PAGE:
James compares the tongue to the rudder of a ship. In examining this comparison, we see that the rudder is relatively small when compared to the ship. There has been much debate over whether the rudder of the Titanic was too small. The theory is that if it were the proper size, the Titanic would have been able to avoid the iceberg. According to Captain Charles B. Weeks Jr, of Encyclopedia Titanica, the rudder was slightly too small, but he believes that this had little significant influence on the Titanic’s outcome. Had the ship heeded the numerous warnings, the captain would have been able to influence and guide the ship to safety.

at the helm

As we remember the words of James, I think this is a clear picture of what he intended in the aforementioned passage. James isn’t saying that the tongue controls the body and more than the rudder controls the ship. The rudder‘s or the tongue’s actions are completely predicated on its controlling influence. The rudder has to overcome multiple competing forces in order to direct the ship safely. In order to function, the rudder has to be under the control of a strong guiding hand who knows how to operate it properly. Captain Smith’s influence was very little because of the continued ignorance of warnings and red flags. Why? The crew knew that a warning was issued, but they didn’t want to bother him during dinner. At another time, the warning was written on a piece of paper and given to him. He handed it to another crew member, who just tucked it in his pocket. I’m sure there are a great number of factors that coalesced in such a way as to limit his ability to avert this crisis. Whatever they were, those factors needed to be overcome in order to save the ship. So it is with the tongue. The tongue must overcome our broken, imperfect and sinful flesh in order to accomplish anything good. Like the rudder, the tongue can’t accomplish anything by itself. It must come under God’s control.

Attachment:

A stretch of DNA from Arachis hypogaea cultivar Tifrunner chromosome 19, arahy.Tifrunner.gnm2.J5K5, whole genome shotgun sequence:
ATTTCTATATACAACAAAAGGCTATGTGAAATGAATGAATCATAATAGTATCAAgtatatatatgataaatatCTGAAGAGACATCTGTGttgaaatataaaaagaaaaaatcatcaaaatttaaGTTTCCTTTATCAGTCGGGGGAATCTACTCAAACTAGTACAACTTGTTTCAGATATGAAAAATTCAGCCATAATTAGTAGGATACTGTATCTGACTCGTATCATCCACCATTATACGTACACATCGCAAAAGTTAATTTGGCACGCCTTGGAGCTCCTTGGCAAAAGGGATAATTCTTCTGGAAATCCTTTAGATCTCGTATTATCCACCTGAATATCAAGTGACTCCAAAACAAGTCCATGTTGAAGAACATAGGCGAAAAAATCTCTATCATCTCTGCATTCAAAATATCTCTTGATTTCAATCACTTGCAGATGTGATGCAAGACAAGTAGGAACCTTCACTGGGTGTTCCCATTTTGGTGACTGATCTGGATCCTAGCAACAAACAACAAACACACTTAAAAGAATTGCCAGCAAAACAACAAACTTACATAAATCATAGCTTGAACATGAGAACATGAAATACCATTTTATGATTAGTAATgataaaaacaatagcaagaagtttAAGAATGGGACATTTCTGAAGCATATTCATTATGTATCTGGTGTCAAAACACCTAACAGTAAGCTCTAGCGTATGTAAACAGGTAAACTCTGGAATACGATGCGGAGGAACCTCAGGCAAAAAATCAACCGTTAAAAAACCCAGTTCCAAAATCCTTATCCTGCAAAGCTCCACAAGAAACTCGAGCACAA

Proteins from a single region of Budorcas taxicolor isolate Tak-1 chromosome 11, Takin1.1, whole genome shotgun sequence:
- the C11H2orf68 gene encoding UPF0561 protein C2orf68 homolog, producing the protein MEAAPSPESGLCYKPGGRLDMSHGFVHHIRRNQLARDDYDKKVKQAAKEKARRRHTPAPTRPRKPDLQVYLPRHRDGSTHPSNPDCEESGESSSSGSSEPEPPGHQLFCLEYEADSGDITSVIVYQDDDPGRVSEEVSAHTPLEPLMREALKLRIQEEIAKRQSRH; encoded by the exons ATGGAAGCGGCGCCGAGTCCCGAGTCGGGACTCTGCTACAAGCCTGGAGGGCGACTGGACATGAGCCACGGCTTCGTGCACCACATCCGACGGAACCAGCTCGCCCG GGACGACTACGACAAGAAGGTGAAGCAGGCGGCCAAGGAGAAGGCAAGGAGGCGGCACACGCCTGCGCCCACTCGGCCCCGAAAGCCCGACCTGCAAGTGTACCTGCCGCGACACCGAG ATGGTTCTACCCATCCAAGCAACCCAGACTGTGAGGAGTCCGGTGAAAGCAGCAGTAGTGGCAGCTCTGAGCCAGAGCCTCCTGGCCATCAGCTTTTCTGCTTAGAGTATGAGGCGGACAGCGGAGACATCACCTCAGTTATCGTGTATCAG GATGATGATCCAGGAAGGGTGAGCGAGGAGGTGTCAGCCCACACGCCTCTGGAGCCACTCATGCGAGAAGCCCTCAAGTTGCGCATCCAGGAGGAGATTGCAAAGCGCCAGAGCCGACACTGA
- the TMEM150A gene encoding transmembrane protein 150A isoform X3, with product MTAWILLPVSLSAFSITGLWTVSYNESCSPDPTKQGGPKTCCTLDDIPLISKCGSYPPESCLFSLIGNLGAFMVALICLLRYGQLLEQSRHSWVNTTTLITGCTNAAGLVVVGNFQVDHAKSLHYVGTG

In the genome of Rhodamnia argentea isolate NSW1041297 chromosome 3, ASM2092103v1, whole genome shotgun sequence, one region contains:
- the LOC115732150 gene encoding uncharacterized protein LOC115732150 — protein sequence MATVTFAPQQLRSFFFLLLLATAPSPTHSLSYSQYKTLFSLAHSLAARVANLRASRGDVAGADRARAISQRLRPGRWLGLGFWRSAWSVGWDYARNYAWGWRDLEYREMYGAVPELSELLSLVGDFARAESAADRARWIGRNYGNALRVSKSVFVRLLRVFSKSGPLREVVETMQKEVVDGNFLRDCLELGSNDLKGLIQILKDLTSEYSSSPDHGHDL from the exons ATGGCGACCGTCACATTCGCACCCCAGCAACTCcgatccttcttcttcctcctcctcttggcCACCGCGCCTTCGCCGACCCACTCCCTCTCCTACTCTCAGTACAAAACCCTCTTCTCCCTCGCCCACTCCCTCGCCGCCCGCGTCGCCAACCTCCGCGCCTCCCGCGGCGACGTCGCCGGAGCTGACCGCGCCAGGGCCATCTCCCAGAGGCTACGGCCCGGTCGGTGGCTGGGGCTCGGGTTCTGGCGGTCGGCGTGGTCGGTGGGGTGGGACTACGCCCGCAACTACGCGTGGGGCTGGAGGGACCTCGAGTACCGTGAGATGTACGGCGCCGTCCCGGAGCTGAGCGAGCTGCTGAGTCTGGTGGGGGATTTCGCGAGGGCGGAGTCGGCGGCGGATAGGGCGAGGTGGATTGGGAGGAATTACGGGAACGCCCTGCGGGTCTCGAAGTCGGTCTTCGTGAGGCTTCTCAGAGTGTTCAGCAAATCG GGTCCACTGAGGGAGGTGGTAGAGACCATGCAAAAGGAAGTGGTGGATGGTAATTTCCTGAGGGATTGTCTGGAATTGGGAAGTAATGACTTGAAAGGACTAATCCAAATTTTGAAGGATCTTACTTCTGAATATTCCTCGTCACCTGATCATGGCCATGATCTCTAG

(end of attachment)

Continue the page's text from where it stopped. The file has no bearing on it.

sticksandstones

One of the most popular yet inaccurate children’s proverbs is:

“Sticks and stones may break my bones, but words will never hurt me”

Usually, this is said with good intentions. My mom used to repeat it often because I had such a short temper as a kid. The truth is that words have the power to both hurt and heal. Has someone ever said something that hurt and stuck with you for a long time? I think it’s really easy to be sarcastic or critical, and not realize how much damage is being done. But in the same way, the well-timed encouragement or compliment can inspire someone for the rest of their life.

I am just speaking my mind!

We are a culture that is proud to speak its mind. A woman came to John Wesley and said she knew what her talent was. “I think my talent from God is to speak my mind.” Wesley replied, “I don’t think God would mind if you buried that talent.” Speaking forth everything that comes to mind is unwise, poisonous speech.

This is a principle that I have to keep being mindful of in marriage. It’s so easy for me to just “Tell it like it is” and begin criticizing and hurt my wife in the process. Sometimes we may speak carelessly in our criticism and disguise it as a joke. Consider Proverbs 26:18-19:

“Like a madman who throws firebrands, arrows, and death is the man who deceives his neighbor and says, “I am only joking!”

Compare this with Proverbs 12:25

“Anxiety in a man’s heart weighs him down, but a good word makes him glad.”

James says that although small, the tongue has tremendous power, both for good (bless God) and evil (cursing men). This shouldn’t be the case, but it often is. As I’ve been studying this, I’ve been convicted by 2 things:

1.) Words I’ve used that hurt and

2.) Hurtful words that I’ve thought and felt, but didn’t use.